Phaethon’s tail revealed to be made of sodium gas, not dust, upending previous theories

Astronomers have discovered that asteroid 3200 Phaethon is even stranger than previously thought. While it has been known for some time that Phaethon behaves like a comet, with a brightening and tail formation as it approaches the sun, a recent study using two NASA solar observatories has revealed that the tail is not made of dust as previously thought, but is actually composed of sodium gas.

Lead author of the study, Qicheng Zhang, a Ph.D. student at the California Institute of Technology, stated that the comet-like activity of Phaethon cannot be attributed to any kind of dust. This finding is surprising, as asteroids, which are primarily rocky, do not typically form tails when they approach the sun, whereas comets, which are made up of ice and rock, do form tails as the sun vaporizes their ice.

Phaethon was discovered in 1983, and its orbit was found to match that of the Geminid meteors, indicating that it was the source of the annual meteor shower. This was unexpected since Phaethon was classified as an asteroid, not a comet.

In 2009, NASA’s Solar Terrestrial Relations Observatory (STEREO) observed a short tail emanating from Phaethon as it approached its closest point to the sun, or “perihelion,” along its orbit of 524 days. Regular telescopes were unable to detect the tail since it only becomes visible when Phaethon is too close to the sun to be observed except by solar observatories.

This two-hour sequence of images from the Solar and Heliospheric Observatory (SOHO) shows Phaethon (circled) moving relative to background stars. The images were taken on May 15, 2022, when the 3.4-mile-wide asteroid ventured close to the Sun, at a distance of 13 million miles. While SOHO routinely observes the Sun, it also observes many objects that pass near the Sun, including comets and asteroids. The random white specks are energetic particles, or cosmic rays, that constantly bombard the SOHO camera. Credit: ESA/NASA/USNRL/Karl Battams

The Solar Terrestrial Relations Observatory (STEREO) had observed Phaethon’s tail in 2009, 2012, and 2016 as it approached the sun. This discovery had led to the idea that dust escaping from the asteroid’s surface was responsible for the comet-like behavior. However, observations from NASA’s Parker Solar Probe in 2018 showed that the amount of material in the Geminid debris trail was too much for Phaethon to have shed.

To investigate further, Qicheng Zhang’s team searched for Phaethon’s tail during its latest perihelion in 2022 using the Solar and Heliospheric Observatory (SOHO) spacecraft. They also analyzed archival images from SOHO and STEREO, finding the tail during 18 of Phaethon’s close solar approaches between 1997 and 2022.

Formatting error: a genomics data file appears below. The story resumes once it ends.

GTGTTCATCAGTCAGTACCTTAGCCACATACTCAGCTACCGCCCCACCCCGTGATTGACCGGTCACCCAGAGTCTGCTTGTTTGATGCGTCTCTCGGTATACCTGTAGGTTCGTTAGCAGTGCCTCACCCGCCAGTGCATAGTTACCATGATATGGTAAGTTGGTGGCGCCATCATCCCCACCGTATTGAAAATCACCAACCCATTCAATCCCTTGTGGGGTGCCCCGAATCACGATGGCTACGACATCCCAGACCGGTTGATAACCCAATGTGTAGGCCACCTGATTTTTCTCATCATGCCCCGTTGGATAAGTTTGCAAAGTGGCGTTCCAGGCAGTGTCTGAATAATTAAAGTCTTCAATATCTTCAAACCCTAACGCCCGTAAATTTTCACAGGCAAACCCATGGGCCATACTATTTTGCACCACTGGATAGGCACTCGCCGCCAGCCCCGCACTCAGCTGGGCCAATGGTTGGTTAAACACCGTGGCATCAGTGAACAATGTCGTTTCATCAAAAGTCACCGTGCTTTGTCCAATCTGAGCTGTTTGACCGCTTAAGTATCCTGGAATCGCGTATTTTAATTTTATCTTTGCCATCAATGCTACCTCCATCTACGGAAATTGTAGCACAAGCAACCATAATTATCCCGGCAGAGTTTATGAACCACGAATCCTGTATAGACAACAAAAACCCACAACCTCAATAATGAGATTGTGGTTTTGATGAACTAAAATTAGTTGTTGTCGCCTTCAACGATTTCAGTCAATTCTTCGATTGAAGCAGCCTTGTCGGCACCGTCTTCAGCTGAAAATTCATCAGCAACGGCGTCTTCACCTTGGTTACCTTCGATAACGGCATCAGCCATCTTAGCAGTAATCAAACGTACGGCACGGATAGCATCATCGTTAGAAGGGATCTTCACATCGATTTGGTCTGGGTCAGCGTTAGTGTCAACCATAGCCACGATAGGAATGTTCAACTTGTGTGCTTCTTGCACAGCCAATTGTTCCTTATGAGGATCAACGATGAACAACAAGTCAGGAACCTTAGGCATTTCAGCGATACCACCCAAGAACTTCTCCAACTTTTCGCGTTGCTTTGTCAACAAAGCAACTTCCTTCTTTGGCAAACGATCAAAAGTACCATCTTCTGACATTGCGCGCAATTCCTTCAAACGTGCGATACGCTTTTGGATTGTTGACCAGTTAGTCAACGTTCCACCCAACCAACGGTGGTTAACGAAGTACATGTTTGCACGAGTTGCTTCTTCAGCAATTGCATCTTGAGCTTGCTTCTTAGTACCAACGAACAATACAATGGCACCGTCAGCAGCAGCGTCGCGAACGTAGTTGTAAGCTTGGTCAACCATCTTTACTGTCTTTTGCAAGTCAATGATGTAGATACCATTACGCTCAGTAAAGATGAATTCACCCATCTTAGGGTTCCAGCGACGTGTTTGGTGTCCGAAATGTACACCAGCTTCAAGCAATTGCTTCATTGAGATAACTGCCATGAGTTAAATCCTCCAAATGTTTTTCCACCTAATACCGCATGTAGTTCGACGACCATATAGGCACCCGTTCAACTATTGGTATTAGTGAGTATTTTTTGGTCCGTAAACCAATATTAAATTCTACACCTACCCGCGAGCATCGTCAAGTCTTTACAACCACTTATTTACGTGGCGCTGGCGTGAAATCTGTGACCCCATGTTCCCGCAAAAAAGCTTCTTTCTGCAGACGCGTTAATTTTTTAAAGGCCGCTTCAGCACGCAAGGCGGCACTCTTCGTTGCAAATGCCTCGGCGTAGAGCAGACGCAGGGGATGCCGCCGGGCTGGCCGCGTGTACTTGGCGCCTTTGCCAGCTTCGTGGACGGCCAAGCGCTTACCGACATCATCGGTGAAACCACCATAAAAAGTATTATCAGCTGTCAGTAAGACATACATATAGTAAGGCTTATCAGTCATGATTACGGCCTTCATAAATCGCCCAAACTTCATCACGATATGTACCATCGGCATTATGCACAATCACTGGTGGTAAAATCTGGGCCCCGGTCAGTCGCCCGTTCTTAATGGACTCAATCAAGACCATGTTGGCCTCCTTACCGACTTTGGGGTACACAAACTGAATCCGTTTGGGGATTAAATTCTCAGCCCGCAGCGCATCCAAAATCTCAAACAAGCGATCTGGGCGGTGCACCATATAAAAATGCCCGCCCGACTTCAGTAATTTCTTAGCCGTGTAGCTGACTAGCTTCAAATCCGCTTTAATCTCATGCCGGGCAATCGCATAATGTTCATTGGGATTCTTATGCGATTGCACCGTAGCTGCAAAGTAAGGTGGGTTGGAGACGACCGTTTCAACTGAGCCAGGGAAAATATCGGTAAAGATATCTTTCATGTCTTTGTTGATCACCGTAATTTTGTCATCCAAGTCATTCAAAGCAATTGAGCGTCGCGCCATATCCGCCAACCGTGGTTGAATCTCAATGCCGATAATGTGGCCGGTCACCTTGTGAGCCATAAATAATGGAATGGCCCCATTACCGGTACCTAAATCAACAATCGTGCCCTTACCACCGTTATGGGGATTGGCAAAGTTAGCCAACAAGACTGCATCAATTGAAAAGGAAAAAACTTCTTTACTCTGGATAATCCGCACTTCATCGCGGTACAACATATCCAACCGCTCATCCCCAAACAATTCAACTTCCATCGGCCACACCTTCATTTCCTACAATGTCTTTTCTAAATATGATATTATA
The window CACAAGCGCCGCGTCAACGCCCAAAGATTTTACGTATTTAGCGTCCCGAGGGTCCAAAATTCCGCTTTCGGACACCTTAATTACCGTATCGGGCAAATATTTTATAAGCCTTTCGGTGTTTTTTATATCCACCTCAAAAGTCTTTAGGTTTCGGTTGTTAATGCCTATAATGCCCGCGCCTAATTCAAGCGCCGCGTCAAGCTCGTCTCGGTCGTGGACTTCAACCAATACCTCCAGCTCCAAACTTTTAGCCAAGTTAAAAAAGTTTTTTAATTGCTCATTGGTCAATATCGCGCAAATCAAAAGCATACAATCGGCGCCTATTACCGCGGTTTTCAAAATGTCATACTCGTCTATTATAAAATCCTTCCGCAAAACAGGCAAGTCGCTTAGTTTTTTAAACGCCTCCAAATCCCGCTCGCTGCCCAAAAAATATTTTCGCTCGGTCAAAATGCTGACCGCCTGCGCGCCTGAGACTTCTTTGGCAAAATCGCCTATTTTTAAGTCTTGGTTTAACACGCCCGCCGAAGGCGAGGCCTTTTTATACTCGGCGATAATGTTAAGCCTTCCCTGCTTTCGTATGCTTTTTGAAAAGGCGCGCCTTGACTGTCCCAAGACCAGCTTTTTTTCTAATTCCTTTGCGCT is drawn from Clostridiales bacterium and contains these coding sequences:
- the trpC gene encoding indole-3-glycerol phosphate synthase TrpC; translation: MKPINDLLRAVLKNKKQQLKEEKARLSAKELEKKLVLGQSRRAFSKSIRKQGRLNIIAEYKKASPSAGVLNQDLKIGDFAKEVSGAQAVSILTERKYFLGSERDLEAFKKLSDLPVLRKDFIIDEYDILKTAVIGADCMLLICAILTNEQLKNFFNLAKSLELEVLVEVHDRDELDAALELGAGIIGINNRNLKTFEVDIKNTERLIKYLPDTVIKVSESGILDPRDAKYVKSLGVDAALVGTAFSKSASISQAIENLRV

Zhang found that the tail was bright in the sodium filter on SOHO’s color filters but did not appear in the dust filter. Additionally, the shape of the tail and the way it brightened as Phaethon passed the sun matched the behavior expected if the tail were made of sodium and not dust. A previous study had suggested that the sun’s heat during Phaethon’s close solar approaches could vaporize sodium within the asteroid and cause comet-like activity. The latest findings appear to support this idea.

The Large Angle and Spectrometric Coronagraph (LASCO) on the Solar and Heliospheric Observatory (SOHO) imaged asteroid Phaethon through different filters as the asteroid passed near the Sun in May 2022. On the left, the sodium-sensitive orange filter shows the asteroid with a surrounding cloud and small tail, suggesting that sodium atoms from the asteroid’s surface are glowing in response to sunlight. On the right, the dust-sensitive blue filter shows no sign of Phaethon, indicating that the asteroid is not producing any detectable dust. Credit: ESA/NASA/Qicheng Zhang

New evidence from a study using data from NASA’s Solar and Heliospheric Observatory (SOHO) and Solar Terrestrial Relations Observatory (STEREO) has revealed that the tail of asteroid 3200 Phaethon is not made of dust, as previously thought, but rather sodium gas. The findings have overturned 14 years of assumptions about the asteroid’s composition and behavior. The researchers also speculate that some comets discovered by SOHO may actually be rocky asteroids like Phaethon, heated up by the sun.

However, the mystery of how Phaethon supplies the material for the annual Geminid meteor shower remains. The study’s authors believe that a disruptive event, possibly a piece of the asteroid breaking apart a few thousand years ago, caused Phaethon to eject the billion tons of material that make up the debris stream. The upcoming Japan Aerospace Exploration Agency (JAXA) mission called DESTINY+ is expected to fly past Phaethon later this decade and may provide more answers about the enigmatic asteroid.

Source: NASA’s Goddard Space Flight Center

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